While the following portfolio was not initially set up to follow any type of risk reduction model, the portfolio described below is an excellent candidate for such a model. With the current high market, now may be the time to kick in an even more aggressive risk reduction model as articulated in this Seeking Alpha article. The "Delta Factor" table below will underscore this point.
Fourteen of the sixteen available asset classes are used in this ETF oriented portfolio. The asset allocation plan is designed for a younger investor, or someone who has fifteen to twenty years of investing before retirement. Note the small holdings in the Bonds & Income asset class and the significant exposure to international markets.
The percentages with the blue-green background are the actual percentages currently held in this portfolio. All equity and bond asset classes are in balance (excluding Money Market) based on a threshold of 25%.
This data table is the Dashboard worksheet extracted from the TLH Spreadsheet, a portfolio tracking program designed for the investors interested in carefully monitoring their portfolios and appropriate benchmarks.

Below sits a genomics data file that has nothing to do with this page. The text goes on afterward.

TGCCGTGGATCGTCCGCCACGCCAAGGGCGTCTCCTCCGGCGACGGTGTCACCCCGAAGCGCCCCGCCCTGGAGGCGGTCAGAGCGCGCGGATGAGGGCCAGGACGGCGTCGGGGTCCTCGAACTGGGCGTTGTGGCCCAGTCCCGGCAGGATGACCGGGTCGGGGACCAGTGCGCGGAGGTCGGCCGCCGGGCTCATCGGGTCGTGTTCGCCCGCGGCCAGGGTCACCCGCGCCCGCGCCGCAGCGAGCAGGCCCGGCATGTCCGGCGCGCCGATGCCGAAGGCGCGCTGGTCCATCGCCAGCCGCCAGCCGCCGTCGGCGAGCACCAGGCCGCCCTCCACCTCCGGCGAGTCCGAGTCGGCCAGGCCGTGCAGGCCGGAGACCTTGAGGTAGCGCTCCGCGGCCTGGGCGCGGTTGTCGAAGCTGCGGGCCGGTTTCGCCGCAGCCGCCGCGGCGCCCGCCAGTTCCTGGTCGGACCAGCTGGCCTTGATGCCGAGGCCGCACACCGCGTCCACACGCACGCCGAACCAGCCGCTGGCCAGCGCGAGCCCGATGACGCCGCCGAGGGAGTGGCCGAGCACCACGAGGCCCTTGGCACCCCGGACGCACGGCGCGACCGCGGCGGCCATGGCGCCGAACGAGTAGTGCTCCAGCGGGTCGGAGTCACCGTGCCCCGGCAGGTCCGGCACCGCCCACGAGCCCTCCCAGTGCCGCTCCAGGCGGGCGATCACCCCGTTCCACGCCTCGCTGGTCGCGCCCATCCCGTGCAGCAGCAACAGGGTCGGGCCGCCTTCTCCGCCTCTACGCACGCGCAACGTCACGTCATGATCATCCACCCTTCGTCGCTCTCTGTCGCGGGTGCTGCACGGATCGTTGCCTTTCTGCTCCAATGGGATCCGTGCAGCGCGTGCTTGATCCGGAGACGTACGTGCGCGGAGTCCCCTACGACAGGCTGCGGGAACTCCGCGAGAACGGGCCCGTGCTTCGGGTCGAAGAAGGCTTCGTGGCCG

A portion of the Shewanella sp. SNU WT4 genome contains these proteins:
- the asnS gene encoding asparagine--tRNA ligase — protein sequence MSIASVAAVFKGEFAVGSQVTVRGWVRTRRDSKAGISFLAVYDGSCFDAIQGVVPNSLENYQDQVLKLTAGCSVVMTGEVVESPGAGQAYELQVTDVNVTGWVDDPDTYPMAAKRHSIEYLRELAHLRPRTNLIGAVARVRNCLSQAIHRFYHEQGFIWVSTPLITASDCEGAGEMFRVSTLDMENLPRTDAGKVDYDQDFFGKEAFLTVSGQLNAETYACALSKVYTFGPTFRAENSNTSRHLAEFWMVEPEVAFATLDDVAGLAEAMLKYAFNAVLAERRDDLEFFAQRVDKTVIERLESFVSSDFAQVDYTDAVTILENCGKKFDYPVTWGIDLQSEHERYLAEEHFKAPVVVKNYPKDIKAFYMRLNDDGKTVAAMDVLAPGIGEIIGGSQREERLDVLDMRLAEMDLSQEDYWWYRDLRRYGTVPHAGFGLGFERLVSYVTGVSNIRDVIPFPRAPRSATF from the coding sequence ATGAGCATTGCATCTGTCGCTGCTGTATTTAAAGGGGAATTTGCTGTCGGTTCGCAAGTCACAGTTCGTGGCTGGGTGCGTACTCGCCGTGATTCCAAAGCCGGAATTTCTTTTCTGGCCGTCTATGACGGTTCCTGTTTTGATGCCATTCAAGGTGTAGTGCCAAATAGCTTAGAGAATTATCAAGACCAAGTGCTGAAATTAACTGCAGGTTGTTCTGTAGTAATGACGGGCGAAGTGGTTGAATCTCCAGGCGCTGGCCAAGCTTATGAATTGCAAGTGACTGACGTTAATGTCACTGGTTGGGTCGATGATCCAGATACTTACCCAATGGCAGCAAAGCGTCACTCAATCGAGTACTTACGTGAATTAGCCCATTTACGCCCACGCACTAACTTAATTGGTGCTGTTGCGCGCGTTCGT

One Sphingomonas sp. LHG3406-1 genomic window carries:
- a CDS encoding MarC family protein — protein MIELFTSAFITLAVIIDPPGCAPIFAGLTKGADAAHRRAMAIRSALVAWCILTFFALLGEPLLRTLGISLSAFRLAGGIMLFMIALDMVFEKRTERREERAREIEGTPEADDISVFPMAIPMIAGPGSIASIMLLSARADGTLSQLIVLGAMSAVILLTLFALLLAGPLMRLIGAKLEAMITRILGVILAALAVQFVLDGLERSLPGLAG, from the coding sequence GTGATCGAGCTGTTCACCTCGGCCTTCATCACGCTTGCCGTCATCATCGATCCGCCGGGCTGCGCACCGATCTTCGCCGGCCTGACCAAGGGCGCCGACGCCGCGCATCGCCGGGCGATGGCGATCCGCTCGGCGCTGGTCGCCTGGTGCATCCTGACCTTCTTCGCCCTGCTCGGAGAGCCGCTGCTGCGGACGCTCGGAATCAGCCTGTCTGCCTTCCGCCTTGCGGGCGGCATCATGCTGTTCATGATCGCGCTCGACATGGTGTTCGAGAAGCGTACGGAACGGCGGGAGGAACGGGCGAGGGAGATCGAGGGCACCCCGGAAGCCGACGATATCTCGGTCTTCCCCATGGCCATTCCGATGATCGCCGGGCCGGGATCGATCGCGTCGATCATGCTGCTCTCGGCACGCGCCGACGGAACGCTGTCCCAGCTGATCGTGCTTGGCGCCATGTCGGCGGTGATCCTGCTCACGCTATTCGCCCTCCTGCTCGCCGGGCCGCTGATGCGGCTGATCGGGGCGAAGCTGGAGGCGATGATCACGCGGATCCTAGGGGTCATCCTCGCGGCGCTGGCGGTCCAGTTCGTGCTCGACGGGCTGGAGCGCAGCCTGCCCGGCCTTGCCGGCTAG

click to enlarge
Click to enlargeIn the following Quantext Portfolio Planning (QPP) analysis, the projected return for this portfolio is nearly two percentage points above that projected for the S&P 500. The portfolio carries a rather high projected 18% standard deviation or uncertainty factor. If one employs one of the ITA Risk Reduction models it is possible to dampen the portfolio volatility.
As a review, the basic rules for the risk reduction model are a slight modification of those laid out in pages 142-143 of Mebane T. Faber and Eric W. Richardson's book, The Ivy Portfolio. The above links show the modifications to the Faber - Richardson rules.
Click to enlarge
As mentioned in the first paragraph, the "Delta Factor" data table shown below indicates the current market is over priced, particularly for a number of ETFs used in this portfolio. Using a reversion-to-the-mean analysis, future growth has a low probability of significant returns for the investor. What is causing these pessimistic projections?
Note the starting point of the analysis - February 21 of 2009. The market was near its low after a crushing bear market. Since March of 2009 the market has had a huge run-up and for that reason, reversion-to-the-mean analysis projects a low probability of this continuing over the next six to twelve months. It is simple logic. This does not mean we will not have good growth. The argument is simply - the probability is low for good growth going forward.
Using the "Delta Factor" projections, it behooves any investor holding the following investments be on guard so as to protect recent three-year gains. That is the logic behind using one of the ITA Risk Reduction models.